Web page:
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Keywords:

  • Acute lower respiratory tract infection;
  • children;
  • meta-analysis;
  • randomized controlled trial;
  • vitamin A

Aim: To determine the efficacy of intervention with high-dose vitamin A as an adjunct to standard treatment on outcome in acute lower respiratory tract infection in children in developing countries. Methods: A systematic review of double-blinded, randomized, controlled intervention studies of high-dose vitamin A or placebo in children aged between 1 mo and 6 y presenting with acute non-measles lower respiratory tract infection. Results: Five studies fulfilling the criteria were identified and included a total of 2177 children (1067 intervention, 1110 control). The main outcome measures were time to normalization of fever, respiratory rate and oxygen dependence, time to discharge, and mortality. On meta-analysis, there were no significant differences in any of the recovery measures or mortality between the intervention and control groups. Pooled results for recovery times are given showing difference in days to recovery days and 95% confidence intervals. Positive summary measures indicate faster recovery in the vitamin A group and negative in the placebo: fever: 0.03 (—0.10 to 0.17); oxygen requirement: —0.08 (—0.31 to 0.16); raised respiratory rate: —0.09 (—0.38 to 0.19); hospital stay: —0.06 (—0.52 to 0.40). Mortality was below 2% in both groups, with a non-significantly higher risk in the intervention group (odds ratio 1.16, 95% CI: 0.61—2.21).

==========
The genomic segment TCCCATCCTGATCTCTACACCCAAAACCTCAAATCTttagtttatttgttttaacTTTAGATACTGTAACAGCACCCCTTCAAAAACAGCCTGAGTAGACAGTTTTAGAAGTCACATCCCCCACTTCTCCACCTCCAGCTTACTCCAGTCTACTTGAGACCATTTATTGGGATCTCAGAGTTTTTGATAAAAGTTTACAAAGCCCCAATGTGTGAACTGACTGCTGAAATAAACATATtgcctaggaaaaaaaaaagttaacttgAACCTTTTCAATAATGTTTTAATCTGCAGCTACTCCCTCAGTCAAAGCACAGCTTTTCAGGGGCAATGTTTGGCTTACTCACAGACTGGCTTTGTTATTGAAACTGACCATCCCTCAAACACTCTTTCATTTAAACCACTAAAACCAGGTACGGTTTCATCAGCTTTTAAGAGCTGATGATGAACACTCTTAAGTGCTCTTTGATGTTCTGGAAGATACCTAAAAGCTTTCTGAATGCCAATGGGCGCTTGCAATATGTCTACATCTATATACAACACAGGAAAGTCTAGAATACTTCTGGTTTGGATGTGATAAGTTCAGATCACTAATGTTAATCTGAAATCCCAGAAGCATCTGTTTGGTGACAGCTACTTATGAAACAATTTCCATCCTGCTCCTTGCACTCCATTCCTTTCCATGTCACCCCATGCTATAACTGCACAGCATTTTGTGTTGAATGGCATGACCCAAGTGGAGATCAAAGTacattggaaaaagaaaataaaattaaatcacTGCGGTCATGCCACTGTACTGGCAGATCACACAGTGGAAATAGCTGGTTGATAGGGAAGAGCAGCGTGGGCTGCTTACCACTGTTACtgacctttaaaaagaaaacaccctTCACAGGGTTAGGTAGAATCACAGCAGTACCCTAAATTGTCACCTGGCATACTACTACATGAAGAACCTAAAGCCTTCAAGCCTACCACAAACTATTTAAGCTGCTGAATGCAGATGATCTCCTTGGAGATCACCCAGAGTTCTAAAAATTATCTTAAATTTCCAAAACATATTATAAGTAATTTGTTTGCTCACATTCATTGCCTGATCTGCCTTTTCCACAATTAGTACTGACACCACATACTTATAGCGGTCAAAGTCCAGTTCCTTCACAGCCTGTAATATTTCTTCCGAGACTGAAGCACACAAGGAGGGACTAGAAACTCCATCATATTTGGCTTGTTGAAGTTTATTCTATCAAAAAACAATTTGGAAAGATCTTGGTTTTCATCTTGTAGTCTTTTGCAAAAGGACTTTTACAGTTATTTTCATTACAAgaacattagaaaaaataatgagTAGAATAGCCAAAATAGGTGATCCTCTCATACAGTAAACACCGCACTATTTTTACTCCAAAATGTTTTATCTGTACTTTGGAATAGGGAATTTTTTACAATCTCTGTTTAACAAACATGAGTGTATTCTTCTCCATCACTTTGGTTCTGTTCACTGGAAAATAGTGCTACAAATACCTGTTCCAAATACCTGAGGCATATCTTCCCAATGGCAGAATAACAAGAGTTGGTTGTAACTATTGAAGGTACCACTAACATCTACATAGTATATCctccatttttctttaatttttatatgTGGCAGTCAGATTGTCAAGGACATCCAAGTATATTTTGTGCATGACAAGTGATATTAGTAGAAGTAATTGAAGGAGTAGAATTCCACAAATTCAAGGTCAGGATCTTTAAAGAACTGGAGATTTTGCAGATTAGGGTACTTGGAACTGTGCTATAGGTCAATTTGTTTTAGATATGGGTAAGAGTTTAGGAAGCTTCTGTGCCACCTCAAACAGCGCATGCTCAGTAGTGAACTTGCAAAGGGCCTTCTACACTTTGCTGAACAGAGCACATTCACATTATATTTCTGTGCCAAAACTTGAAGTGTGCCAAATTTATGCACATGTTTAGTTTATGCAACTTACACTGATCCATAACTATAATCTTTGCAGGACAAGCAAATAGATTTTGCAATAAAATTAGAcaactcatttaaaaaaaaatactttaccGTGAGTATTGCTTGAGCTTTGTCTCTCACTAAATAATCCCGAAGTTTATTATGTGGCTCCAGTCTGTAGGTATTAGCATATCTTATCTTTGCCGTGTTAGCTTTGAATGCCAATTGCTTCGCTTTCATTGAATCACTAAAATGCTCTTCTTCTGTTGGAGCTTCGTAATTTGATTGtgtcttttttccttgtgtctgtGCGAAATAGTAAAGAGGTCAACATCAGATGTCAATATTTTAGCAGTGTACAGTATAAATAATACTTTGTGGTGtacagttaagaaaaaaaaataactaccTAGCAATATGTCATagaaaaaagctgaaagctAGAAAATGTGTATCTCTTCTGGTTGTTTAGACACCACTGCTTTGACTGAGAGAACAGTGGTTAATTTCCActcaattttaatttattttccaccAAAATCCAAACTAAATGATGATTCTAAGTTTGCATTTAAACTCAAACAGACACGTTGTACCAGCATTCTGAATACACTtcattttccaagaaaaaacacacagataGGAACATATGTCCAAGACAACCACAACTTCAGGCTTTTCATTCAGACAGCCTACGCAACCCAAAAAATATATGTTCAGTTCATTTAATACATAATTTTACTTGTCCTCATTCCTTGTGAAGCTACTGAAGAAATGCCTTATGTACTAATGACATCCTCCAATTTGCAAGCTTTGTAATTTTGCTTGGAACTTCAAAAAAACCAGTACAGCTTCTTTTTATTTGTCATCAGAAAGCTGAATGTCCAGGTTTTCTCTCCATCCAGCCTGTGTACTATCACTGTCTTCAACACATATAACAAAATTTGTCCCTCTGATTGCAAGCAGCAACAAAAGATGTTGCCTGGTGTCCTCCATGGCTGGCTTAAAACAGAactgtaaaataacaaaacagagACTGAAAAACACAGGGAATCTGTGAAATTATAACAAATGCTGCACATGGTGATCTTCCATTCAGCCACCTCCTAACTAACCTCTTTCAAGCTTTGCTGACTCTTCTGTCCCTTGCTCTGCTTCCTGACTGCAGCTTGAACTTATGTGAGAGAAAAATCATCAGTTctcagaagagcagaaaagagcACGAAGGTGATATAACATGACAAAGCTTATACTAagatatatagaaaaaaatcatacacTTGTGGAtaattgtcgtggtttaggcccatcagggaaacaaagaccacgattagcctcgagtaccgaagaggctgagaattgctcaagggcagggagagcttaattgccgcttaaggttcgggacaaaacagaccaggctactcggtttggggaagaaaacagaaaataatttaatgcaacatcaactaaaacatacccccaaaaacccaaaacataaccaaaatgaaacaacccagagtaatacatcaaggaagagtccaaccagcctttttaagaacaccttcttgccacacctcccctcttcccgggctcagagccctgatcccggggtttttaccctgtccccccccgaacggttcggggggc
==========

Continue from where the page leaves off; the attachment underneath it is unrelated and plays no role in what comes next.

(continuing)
Conclusion: There is no evidence from this meta-analysis that intervention with high-dose vitamin A improves recovery from pneumonia in children in developing countries aged from 1 mo to 6 y.